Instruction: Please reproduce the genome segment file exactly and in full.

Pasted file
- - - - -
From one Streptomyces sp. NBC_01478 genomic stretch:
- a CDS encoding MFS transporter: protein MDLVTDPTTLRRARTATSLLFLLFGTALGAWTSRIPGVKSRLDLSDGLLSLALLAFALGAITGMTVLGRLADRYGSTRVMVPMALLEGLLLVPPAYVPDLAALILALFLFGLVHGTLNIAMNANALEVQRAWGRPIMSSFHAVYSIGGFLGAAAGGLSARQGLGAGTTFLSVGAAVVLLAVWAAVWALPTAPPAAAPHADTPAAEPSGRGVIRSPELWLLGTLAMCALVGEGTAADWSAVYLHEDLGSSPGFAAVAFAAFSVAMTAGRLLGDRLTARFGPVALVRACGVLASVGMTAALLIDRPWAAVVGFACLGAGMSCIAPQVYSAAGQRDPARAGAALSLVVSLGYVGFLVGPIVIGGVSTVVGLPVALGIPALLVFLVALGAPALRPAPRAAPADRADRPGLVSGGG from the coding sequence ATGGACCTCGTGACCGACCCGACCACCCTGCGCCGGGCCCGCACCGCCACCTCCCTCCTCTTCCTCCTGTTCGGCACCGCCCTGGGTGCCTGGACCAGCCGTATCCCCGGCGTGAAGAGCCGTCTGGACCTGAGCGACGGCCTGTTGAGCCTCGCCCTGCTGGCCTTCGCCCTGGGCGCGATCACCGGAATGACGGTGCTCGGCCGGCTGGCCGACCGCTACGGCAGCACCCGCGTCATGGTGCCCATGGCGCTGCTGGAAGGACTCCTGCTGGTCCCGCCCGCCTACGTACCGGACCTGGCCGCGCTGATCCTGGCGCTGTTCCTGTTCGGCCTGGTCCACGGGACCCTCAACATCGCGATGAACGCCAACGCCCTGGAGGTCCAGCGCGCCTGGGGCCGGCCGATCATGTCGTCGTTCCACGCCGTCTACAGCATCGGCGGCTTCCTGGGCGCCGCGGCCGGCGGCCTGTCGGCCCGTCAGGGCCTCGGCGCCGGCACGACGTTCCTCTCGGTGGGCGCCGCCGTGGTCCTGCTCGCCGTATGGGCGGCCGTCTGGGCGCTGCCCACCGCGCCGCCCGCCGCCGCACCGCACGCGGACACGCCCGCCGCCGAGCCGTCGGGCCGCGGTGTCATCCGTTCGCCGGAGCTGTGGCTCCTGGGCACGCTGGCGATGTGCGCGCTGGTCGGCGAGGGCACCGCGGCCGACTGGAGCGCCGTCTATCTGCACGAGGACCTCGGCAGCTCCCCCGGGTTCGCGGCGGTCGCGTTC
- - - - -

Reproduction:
From one Streptomyces sp. NBC_01478 genomic stretch:
- a CDS encoding MFS transporter: protein MDLVTDPTTLRRARTATSLLFLLFGTALGAWTSRIPGVKSRLDLSDGLLSLALLAFALGAITGMTVLGRLADRYGSTRVMVPMALLEGLLLVPPAYVPDLAALILALFLFGLVHGTLNIAMNANALEVQRAWGRPIMSSFHAVYSIGGFLGAAAGGLSARQGLGAGTTFLSVGAAVVLLAVWAAVWALPTAPPAAAPHADTPAAEPSGRGVIRSPELWLLGTLAMCALVGEGTAADWSAVYLHEDLGSSPGFAAVAFAAFSVAMTAGRLLGDRLTARFGPVALVRACGVLASVGMTAALLIDRPWAAVVGFACLGAGMSCIAPQVYSAAGQRDPARAGAALSLVVSLGYVGFLVGPIVIGGVSTVVGLPVALGIPALLVFLVALGAPALRPAPRAAPADRADRPGLVSGGG from the coding sequence ATGGACCTCGTGACCGACCCGACCACCCTGCGCCGGGCCCGCACCGCCACCTCCCTCCTCTTCCTCCTGTTCGGCACCGCCCTGGGTGCCTGGACCAGCCGTATCCCCGGCGTGAAGAGCCGTCTGGACCTGAGCGACGGCCTGTTGAGCCTCGCCCTGCTGGCCTTCGCCCTGGGCGCGATCACCGGAATGACGGTGCTCGGCCGGCTGGCCGACCGCTACGGCAGCACCCGCGTCATGGTGCCCATGGCGCTGCTGGAAGGACTCCTGCTGGTCCCGCCCGCCTACGTACCGGACCTGGCCGCGCTGATCCTGGCGCTGTTCCTGTTCGGCCTGGTCCACGGGACCCTCAACATCGCGATGAACGCCAACGCCCTGGAGGTCCAGCGCGCCTGGGGCCGGCCGATCATGTCGTCGTTCCACGCCGTCTACAGCATCGGCGGCTTCCTGGGCGCCGCGGCCGGCGGCCTGTCGGCCCGTCAGGGCCTCGGCGCCGGCACGACGTTCCTCTCGGTGGGCGCCGCCGTGGTCCTGCTCGCCGTATGGGCGGCCGTCTGGGCGCTGCCCACCGCGCCGCCCGCCGCCGCACCGCACGCGGACACGCCCGCCGCCGAGCCGTCGGGCCGCGGTGTCATCCGTTCGCCGGAGCTGTGGCTCCTGGGCACGCTGGCGATGTGCGCGCTGGTCGGCGAGGGCACCGCGGCCGACTGGAGCGCCGTCTATCTGCACGAGGACCTCGGCAGCTCCCCCGGGTTCGCGGCGGTCGCGTTC